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 A290101 a(n) = dropping time for the modified Collatz problem, where x -> 3x+1 if x is odd, and x -> either x/2 or 3x+1 if x is even (minimal number of any such steps to reach a lower number than the starting value n); a(1) = 0 by convention. 3
 0, 1, 6, 1, 3, 1, 11, 1, 3, 1, 8, 1, 3, 1, 11, 1, 3, 1, 6, 1, 3, 1, 8, 1, 3, 1, 16, 1, 3, 1, 19, 1, 3, 1, 6, 1, 3, 1, 11, 1, 3, 1, 8, 1, 3, 1, 16, 1, 3, 1, 6, 1, 3, 1, 8, 1, 3, 1, 11, 1, 3, 1, 19, 1, 3, 1, 6, 1, 3, 1, 13, 1, 3, 1, 8, 1, 3, 1, 13, 1, 3, 1, 6, 1, 3, 1, 8, 1, 3, 1, 11, 1, 3, 1, 13, 1, 3, 1, 6, 1, 3, 1, 16, 1, 3, 1, 8, 1, 3 (list; graph; refs; listen; history; text; internal format)
 OFFSET 1,3 COMMENTS In contrast to the "3x+1" problem (see A006577, A102419), here you are free to choose either step if x is even. The sequence counts the minimum number of optimally chosen steps which leads to a value smaller than the value we started from. LINKS Antti Karttunen, Table of n, a(n) for n = 1..10000 FORMULA a(n) <= A102419(n). a(n) <= A127885(n) [apart from any hypothetical -1's in A127885]. EXAMPLE Starting from n = 27, the following is a shortest path leading to a value smaller than 27: 27 -> 82 -> 41 -> 124 -> 373 -> 1120 -> 560 -> 280 -> 140 -> 70 -> 35 -> 106 -> 53 -> 160 -> 80 -> 40 -> 20. It has 16 steps, thus a(27) = 16. Note the 3x+1 step from 124 to 373 which is not allowed in the ordinary Collatz problem. PROG (PARI) A290101(n) = { if(1==n, return(0)); my(S, k); S=[n]; k=0; while( S[1]>=n, k++; S=vecsort( concat(apply(x->3*x+1, S), apply(x->x\2, select(x->x%2==0, S) )), , 8);  ); k } \\ After Max Alekseyev's code for A127885 (Python) from sympy import flatten def ok(n, L):     for i in L: return 1 if i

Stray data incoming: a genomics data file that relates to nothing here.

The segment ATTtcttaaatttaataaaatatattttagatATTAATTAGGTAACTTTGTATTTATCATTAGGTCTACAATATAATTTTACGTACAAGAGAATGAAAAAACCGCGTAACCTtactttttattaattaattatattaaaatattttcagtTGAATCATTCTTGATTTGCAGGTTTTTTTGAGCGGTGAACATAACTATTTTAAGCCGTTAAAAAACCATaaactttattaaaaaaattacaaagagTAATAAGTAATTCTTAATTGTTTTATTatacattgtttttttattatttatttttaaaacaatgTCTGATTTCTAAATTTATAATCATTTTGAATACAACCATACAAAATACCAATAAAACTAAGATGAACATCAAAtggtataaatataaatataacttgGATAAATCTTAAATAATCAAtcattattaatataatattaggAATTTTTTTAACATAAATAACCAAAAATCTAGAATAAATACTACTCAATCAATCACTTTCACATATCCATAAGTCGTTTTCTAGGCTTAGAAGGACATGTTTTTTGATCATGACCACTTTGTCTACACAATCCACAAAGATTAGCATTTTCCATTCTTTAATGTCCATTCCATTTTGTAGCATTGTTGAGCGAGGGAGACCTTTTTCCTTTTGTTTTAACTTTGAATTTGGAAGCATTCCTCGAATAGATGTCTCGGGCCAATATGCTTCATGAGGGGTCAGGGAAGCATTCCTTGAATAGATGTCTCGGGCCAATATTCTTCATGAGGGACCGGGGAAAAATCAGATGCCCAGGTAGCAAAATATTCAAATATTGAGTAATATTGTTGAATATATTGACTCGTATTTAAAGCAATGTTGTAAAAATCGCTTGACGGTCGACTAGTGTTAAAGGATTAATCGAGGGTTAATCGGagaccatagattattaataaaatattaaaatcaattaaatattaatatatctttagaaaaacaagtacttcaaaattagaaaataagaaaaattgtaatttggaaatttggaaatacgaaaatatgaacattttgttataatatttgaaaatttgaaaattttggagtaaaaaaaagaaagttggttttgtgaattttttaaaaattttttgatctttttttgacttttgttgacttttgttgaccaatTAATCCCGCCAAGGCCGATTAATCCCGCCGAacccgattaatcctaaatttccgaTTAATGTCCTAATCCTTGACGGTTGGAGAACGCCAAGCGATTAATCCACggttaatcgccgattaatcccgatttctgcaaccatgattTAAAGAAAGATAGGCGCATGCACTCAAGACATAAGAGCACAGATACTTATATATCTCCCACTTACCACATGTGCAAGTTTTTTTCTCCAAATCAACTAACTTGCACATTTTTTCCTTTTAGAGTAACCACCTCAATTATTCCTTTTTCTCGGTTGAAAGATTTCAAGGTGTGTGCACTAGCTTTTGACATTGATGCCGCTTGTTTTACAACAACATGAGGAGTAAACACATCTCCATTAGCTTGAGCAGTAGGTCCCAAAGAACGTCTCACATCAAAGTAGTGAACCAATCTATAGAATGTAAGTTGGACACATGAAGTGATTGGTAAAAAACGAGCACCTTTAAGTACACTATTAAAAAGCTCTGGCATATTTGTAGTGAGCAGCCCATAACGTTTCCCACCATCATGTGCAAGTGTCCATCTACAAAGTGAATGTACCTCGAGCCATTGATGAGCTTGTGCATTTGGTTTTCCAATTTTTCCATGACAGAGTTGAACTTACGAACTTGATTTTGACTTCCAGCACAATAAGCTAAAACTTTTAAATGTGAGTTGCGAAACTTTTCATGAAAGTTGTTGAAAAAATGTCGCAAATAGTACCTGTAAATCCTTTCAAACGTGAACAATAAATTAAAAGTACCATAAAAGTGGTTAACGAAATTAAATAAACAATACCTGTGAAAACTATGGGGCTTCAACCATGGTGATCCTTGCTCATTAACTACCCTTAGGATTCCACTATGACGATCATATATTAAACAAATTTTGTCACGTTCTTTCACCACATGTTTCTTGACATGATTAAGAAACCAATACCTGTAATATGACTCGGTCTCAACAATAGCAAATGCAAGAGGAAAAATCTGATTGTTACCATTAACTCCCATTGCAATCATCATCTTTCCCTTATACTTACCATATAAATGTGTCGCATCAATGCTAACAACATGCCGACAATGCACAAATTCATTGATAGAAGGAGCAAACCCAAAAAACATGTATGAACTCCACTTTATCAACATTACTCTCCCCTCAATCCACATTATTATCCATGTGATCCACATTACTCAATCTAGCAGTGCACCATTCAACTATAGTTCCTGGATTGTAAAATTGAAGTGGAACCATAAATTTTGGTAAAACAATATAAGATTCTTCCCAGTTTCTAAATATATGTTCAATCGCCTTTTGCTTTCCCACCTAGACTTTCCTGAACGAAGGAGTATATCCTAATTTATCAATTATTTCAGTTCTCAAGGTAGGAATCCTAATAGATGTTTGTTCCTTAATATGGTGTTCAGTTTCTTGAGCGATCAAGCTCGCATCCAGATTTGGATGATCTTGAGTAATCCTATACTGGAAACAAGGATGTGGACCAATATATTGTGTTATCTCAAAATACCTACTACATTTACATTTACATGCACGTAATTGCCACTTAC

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Last modified October 18 14:44 EDT 2019. Contains 328161 sequences. (Running on oeis4.)